So, for example the scammer appears to send the baby $5,000, rapidly asks the baby for a payment of $500, and then blocks and ghosts them after receiving it. Alternative versions of this method involve CashApp, Venmo, PayPal and Bitcoin.

As gift cards leave less of a trail than bank transfers, another ruse scammers use is to request the baby buys them instead of transferring money. When the fake daddy's payment is uncovered as fraudulent the baby loses the money and the scammer disappears with the gift cards.

What to look out for

Although the scammers can be devious and use sophisticated techniques to separate sugar babies from their cash, following these easy steps will help you keep free from their greedy clutches.

Keep an eye out for fake accounts

Although skilled fake sugar daddies are more careful, some are less conscientious and leave telltale signs that they aren't the real deal. These can include very few photos, a profile bio lacking in detail, boilerplate answers to personality questions, and generic messages.

Do a search on their profile photo

Scammers are prone to stealing other people's photos or using AI to create an entirely fake face.

Block scamming sugar daddies

Blocking and reporting fakers makes it more difficult for them to operate.

Watch out for fee requests and loyalty tests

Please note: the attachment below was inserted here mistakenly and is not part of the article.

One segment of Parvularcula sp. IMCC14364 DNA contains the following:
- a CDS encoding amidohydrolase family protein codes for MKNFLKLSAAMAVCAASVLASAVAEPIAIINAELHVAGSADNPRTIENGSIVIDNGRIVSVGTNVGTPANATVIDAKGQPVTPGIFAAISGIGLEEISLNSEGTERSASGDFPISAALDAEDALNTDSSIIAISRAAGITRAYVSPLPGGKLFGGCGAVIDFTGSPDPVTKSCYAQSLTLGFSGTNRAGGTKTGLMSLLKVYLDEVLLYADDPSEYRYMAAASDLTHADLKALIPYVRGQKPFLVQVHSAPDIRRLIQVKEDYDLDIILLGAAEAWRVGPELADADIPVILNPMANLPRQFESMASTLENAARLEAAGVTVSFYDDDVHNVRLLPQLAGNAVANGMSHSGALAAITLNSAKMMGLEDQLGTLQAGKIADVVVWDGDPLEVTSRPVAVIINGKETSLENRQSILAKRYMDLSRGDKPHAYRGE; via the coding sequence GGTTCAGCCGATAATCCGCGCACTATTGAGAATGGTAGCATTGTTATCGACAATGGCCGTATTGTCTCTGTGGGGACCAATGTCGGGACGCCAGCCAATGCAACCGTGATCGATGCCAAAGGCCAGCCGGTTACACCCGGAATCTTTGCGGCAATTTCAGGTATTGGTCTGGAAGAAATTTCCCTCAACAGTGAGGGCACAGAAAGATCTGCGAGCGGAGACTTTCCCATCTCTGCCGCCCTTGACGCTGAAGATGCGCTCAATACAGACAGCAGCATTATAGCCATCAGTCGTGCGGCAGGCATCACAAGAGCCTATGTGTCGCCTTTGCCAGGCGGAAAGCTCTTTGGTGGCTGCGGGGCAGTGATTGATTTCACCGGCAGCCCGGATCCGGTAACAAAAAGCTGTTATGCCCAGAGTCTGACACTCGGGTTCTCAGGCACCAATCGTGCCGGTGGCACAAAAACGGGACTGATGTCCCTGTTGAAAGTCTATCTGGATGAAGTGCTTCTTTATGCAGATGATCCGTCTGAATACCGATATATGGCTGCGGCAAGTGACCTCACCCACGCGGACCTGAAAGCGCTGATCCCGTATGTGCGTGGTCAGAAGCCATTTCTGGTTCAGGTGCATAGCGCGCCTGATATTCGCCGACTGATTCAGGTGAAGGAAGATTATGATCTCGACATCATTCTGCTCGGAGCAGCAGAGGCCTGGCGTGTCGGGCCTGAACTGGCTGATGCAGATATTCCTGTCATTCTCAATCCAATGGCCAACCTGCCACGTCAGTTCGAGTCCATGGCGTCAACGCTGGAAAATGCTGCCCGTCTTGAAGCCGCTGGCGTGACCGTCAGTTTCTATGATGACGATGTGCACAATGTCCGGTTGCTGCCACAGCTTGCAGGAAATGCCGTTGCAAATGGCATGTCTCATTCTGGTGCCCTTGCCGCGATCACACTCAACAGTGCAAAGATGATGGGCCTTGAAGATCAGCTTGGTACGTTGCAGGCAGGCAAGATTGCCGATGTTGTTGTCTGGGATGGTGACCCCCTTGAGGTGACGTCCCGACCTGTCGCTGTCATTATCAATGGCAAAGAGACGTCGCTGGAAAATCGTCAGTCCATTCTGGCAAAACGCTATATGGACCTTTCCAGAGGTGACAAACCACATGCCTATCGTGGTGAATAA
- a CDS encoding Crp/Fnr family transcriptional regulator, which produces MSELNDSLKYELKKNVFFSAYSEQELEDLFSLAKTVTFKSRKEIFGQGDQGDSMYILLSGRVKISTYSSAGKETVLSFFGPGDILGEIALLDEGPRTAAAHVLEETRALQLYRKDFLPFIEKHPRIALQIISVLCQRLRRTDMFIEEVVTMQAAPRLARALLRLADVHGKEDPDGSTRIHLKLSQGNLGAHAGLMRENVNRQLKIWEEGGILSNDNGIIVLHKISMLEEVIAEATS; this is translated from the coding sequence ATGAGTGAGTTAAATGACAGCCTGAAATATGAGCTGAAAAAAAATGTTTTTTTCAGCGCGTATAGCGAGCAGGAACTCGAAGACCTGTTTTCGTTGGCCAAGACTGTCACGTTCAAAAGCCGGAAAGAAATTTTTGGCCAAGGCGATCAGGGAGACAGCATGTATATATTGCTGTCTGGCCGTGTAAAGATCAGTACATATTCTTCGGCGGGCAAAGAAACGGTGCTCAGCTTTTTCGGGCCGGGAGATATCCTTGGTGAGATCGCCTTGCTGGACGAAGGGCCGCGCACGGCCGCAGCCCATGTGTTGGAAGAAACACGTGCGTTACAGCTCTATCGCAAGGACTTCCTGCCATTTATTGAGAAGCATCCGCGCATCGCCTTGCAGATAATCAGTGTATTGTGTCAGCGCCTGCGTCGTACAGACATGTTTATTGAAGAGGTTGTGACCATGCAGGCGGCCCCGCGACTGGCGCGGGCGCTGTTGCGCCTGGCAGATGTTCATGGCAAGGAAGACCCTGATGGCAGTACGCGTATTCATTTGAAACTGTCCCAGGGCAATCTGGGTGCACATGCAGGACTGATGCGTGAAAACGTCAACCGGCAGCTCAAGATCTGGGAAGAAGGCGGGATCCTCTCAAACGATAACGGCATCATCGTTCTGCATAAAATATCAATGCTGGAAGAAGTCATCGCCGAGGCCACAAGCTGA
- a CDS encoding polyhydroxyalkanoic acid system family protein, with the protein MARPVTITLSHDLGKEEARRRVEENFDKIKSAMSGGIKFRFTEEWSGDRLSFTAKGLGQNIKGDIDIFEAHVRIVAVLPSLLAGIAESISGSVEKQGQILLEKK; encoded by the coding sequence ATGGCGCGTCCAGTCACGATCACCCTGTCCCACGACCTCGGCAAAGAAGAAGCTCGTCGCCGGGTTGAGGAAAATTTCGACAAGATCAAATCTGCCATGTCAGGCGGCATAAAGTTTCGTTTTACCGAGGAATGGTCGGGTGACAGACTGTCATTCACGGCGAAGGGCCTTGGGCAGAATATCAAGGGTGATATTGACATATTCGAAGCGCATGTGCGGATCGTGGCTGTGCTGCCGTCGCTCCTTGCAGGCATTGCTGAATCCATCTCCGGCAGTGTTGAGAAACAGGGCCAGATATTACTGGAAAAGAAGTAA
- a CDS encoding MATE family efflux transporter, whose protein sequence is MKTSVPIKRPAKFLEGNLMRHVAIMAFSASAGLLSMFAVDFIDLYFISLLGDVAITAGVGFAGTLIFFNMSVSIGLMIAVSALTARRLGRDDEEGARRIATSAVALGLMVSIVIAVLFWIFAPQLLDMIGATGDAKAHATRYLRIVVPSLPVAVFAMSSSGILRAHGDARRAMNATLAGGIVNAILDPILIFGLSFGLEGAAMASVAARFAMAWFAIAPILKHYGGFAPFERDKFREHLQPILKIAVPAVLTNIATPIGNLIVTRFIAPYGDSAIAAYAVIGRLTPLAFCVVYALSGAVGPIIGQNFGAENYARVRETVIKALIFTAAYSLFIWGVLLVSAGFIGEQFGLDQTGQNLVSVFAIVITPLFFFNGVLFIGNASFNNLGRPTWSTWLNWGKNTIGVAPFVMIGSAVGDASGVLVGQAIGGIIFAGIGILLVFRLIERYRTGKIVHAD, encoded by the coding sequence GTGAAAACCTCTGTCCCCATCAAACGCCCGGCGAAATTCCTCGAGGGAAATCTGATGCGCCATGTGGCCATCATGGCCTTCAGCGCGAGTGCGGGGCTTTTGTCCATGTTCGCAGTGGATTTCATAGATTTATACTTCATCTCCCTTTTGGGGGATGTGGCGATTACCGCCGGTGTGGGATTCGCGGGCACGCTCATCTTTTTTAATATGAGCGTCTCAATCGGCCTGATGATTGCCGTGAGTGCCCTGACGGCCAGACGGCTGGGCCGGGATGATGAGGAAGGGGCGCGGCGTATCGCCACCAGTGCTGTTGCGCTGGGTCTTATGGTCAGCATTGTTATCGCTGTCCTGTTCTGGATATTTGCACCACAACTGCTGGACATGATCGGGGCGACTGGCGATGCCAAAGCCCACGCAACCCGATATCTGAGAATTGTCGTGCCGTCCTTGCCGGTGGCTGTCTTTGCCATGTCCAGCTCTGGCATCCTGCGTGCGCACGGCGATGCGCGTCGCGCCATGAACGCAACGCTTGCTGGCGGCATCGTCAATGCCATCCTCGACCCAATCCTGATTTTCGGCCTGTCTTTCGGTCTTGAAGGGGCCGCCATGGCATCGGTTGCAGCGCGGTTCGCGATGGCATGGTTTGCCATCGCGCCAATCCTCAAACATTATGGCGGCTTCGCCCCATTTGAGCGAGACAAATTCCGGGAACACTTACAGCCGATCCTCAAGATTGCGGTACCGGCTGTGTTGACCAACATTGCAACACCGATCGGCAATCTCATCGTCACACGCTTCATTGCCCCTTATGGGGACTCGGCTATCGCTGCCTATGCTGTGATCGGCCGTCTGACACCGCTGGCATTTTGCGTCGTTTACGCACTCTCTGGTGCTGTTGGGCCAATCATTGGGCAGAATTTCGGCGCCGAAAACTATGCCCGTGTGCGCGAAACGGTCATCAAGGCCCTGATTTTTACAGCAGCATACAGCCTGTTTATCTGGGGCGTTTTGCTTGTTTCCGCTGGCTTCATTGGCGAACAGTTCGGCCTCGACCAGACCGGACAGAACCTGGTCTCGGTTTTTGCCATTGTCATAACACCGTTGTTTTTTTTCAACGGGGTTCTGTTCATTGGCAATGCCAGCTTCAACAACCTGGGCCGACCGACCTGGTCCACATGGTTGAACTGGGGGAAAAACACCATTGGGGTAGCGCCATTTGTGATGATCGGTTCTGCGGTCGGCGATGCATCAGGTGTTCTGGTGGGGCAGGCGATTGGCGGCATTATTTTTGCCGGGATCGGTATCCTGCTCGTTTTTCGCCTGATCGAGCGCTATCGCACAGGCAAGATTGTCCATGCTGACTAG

Be on alert if a sugar daddy asks you to pay them before they pay you.

Never make a payment to receive a payment

Genuine financial gifts do not require the recipient to make any payment (or payment-in-kind, such as gift cards) to the benefactor.

Don't be too quick to trust financial gifts

Hesitate before spending such gifts because if they are scam payments it's you who will be left liable and in debt. Wait until you're certain the funds have cleared in your account.

Be careful of recovery scams

Some scammers will attempt to fleece you twice by pretending to be financial services, Interpol or the FBI and advising that you must pay a fee before recouping your lost money

Learn the difference between fake and real sugar daddies

Genuine sugar daddies cut to the chase and outline their wishes, want to hear what the sugar baby's expectations are for the terms of the arrangement, and do not transfer money prior to meeting and agreeing how everything's going to work.

Conclusion

Legitimate and upfront sugar relationships can be a sweet and fulfilling arrangement giving both parties what they seek - financial support and glamour on the one hand, and companionship and romance on the other. However, the bitter truth is that where love, lust and money are involved, scammers are never too far behind.

The good news is that by following our tips, exercising common sense, and keeping your eyes open, you can avoid the pitfalls and find a trustworthy sugar daddy who's as good as his word and is happy to put his money where his mouth is.